Here the fundamental problem of wide acceptance comes into view. This is the problem that the proponents of the system are most-able to address through various promotional activities. Unfortunately it also leads to deception -- either by omission or commission -- of the flaw just discussed. To the extent that the popularity of the currency is driven by a desire to "escape" state control promotion of that currency on those grounds when in fact you are more likely to get caught (and irrefutably so!) than using conventional banknotes is an active fraud perpetrated upon those who are insufficiently aware of how a cryptocurrency works.
Cryptocurrencies have a secondary problem in that because they are not self-validating there is a time delay between your proposed transaction using a given token and when you can know that the token is valid. Bitcoin typically takes a few minutes (about 10) to gain reasonable certainty that a given token is good, but quite a bit longer (an hour or so) to know with reasonable certainty that it is good. That is, it is computationally reasonable to believe after 10 minutes or so that the chain integrity you are relying on is good. It approaches computational impracticality after about an hour that the chain is invalid.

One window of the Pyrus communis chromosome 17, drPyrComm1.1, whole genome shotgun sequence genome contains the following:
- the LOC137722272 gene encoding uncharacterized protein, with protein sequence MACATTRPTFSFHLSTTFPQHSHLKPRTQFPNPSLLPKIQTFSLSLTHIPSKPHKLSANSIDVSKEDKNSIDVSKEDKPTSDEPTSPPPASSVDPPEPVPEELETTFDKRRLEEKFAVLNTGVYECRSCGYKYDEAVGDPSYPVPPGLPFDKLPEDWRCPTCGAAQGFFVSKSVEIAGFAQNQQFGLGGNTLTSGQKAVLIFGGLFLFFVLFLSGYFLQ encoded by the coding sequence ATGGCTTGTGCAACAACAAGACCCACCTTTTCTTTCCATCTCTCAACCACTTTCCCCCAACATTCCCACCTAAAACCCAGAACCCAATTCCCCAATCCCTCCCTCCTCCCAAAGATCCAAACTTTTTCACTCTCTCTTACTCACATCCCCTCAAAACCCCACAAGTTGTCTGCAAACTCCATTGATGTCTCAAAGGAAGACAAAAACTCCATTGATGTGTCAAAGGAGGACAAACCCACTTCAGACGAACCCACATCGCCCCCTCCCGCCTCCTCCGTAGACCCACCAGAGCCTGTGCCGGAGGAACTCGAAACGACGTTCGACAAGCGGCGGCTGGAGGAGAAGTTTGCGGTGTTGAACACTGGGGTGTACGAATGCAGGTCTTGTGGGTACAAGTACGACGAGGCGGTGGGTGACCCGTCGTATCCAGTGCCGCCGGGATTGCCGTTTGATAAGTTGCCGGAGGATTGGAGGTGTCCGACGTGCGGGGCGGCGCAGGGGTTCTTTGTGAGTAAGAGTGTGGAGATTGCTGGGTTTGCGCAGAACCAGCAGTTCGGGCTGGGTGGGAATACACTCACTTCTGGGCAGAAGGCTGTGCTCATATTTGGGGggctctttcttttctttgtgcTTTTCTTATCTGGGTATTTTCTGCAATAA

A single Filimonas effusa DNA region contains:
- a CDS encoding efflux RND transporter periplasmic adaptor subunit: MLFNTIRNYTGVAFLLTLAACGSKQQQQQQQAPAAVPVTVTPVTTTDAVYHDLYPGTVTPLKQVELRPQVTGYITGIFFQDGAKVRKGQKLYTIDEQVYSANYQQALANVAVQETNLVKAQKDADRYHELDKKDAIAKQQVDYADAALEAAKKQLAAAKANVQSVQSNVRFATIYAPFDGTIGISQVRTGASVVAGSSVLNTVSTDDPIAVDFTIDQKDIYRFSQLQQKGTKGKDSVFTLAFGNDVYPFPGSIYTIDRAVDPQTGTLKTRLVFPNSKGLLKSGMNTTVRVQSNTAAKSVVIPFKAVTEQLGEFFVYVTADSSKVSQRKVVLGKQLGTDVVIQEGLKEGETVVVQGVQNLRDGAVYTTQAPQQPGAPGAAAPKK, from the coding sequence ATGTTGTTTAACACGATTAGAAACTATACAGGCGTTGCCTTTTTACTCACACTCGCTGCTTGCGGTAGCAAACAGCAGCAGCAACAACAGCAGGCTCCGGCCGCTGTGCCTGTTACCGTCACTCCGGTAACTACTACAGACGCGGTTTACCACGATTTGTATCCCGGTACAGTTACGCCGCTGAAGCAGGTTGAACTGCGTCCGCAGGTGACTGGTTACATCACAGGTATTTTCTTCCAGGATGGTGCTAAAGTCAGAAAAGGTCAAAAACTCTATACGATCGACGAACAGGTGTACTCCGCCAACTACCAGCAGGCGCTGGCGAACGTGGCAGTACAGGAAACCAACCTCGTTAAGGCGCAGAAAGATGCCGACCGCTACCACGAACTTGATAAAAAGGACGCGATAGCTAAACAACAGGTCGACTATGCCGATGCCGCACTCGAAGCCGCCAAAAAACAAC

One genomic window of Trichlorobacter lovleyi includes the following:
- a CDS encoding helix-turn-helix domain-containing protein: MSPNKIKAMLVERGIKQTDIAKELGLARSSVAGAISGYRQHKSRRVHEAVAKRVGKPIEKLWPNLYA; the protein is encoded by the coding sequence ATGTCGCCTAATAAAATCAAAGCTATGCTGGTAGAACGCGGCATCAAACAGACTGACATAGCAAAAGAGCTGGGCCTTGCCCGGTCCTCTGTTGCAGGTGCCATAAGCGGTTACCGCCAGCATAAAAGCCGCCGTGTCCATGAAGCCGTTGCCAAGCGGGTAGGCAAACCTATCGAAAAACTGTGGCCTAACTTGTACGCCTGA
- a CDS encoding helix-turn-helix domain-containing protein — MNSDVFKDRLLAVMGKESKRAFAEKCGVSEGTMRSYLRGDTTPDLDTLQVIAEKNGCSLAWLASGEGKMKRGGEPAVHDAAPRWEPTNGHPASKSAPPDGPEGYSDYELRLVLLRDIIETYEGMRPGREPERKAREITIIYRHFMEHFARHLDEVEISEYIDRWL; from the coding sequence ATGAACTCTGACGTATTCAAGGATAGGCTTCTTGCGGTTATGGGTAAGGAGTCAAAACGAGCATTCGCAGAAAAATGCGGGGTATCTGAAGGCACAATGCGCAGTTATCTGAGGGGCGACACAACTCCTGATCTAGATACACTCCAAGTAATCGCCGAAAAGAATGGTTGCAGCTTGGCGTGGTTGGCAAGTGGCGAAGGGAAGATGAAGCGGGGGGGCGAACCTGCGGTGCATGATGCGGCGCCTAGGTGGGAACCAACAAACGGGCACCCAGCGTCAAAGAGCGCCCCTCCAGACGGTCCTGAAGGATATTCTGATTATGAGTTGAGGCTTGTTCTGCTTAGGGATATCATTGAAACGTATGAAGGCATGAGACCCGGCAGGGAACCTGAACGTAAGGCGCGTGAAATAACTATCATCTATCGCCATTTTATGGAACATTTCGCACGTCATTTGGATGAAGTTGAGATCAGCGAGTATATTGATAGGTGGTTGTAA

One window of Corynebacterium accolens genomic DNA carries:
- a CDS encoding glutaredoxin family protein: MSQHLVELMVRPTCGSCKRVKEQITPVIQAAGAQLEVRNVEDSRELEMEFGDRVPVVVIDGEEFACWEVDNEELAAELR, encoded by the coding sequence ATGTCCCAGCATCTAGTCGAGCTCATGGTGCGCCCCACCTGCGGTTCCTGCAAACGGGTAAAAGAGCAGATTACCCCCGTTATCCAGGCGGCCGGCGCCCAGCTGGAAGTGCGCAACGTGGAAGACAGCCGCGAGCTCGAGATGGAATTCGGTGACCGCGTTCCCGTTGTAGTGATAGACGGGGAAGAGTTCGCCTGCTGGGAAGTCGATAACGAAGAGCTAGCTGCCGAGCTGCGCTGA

This is not a problem where ordering of a good or service and fulfillment is separated by a reasonable amount of time, but for "point of transaction" situations it is a very serious problem. If you wish to fill up your tank with gasoline, for example, few people are going to be willing to wait for 10 minutes, say much less an hour, before being permitted to pump the gas -- or drive off with it. This makes such a currency severely handicapped for general transaction use in an economy, and that in turn damages goods and service preference -- the ability to use it to exchange one good or service for another. What's worse is that as the volume of transactions and the widespread acceptance rises so does the value of someone tampering with the block chain and as such the amount of time you must wait to be reasonably secure against that risk goes up rather than down.
Then there is what I consider to be Bitcoin's fatal flaw -- the inherent design and de-coupling of the currency from the obligation of sovereigns. Yes, obligation -- not privilege.